The FBI has said it may have found a way to unlock the iPhone used by one of the San Bernardino shooters, and has asked a California court to end its court case against the company.
The news landed late in the day in California, where the court case is set to kick off in a few hours.
In a filing with the court submitted Monday the Justice Dept. said that "an outside party demonstrated to the FBI a possible method" for unlocking the iPhone, which was used by Syed Farook, who along with his wife, Tashfeen Malik, killed 14 people in the southern Californian town in early December.
"Testing is required to determine whether it is a viable method that will not compromise data on Farook's iPhone," the motion said.
The filing confirmed that should the work succeed, the FBI will drop its case against Apple, which had refused to help federal agents unlock the device.
The government proposed in the motion that the court hearing, scheduled for Tuesday, be vacated.
Officials have said that the judge overseeing the case has accepted the government's motion to suspend its action against Apple.
The government must file a status report by April 5.
The FBI's initial demands were that Apple effectively rewrite its iOS software to remove security features in order to allow federal agents to bypass the passcode on Farook's shooter's phone would "undeniably create a backdoor" that would affect every modern iPhone and iPad.
By invoking All Writs Act, the government would set a "dangerous precedent," according to Apple chief executive Tim Cook.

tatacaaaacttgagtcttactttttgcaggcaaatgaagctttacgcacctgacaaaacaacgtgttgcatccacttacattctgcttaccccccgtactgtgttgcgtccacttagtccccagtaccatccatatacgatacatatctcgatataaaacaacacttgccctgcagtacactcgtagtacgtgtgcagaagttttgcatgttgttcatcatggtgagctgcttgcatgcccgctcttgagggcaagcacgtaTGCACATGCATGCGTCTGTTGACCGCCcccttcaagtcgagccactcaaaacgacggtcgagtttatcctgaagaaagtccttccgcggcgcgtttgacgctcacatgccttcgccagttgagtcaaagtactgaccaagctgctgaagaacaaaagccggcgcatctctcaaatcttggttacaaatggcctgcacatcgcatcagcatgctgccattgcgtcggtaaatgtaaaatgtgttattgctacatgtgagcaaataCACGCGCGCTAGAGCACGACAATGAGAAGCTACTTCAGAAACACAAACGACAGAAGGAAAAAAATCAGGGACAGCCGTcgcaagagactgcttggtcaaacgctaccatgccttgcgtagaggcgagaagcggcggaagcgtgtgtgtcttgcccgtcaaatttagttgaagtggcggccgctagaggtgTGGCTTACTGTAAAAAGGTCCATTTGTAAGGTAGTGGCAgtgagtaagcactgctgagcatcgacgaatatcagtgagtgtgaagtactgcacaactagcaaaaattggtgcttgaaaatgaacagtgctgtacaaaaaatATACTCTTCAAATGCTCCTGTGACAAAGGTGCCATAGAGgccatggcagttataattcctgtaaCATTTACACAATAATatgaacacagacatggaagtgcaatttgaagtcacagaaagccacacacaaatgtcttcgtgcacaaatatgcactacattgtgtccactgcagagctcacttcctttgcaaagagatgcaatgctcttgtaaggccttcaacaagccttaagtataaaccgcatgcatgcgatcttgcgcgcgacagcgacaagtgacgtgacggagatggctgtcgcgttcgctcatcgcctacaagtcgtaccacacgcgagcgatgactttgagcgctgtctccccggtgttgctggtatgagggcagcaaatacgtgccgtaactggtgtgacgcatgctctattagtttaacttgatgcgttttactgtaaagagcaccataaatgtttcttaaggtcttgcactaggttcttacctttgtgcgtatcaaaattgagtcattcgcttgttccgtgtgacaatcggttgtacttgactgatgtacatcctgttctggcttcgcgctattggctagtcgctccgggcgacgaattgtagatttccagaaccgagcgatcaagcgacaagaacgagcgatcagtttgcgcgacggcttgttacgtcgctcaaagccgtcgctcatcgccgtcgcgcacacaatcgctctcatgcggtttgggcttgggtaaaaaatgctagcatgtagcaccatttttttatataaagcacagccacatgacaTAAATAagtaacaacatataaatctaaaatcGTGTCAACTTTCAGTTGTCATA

Justice Dept. spokesperson Melanie Newman said in remarks:
"Our top priority has always been gaining access into the phone used by the terrorist in San Bernardino. With this goal in mind, the FBI has continued in its efforts to gain access to the phone without Apple's assistance, even during a month-long period of litigation with the company. As a result of these efforts, an outside party demonstrated to the FBI this past weekend a possible method for unlocking the phone. We must first test this method to ensure that it doesn't destroy the data on the phone, but we remain cautiously optimistic. That is why we asked the court to give us some time to explore this option. If this solution works, it will allow us to search the phone and continue our investigation into the terrorist attack that killed 14 people and wounded 22 people."
Apple did not respond to a request for comment. If that changes, we will provide updates.
You can read the full two-page motion below.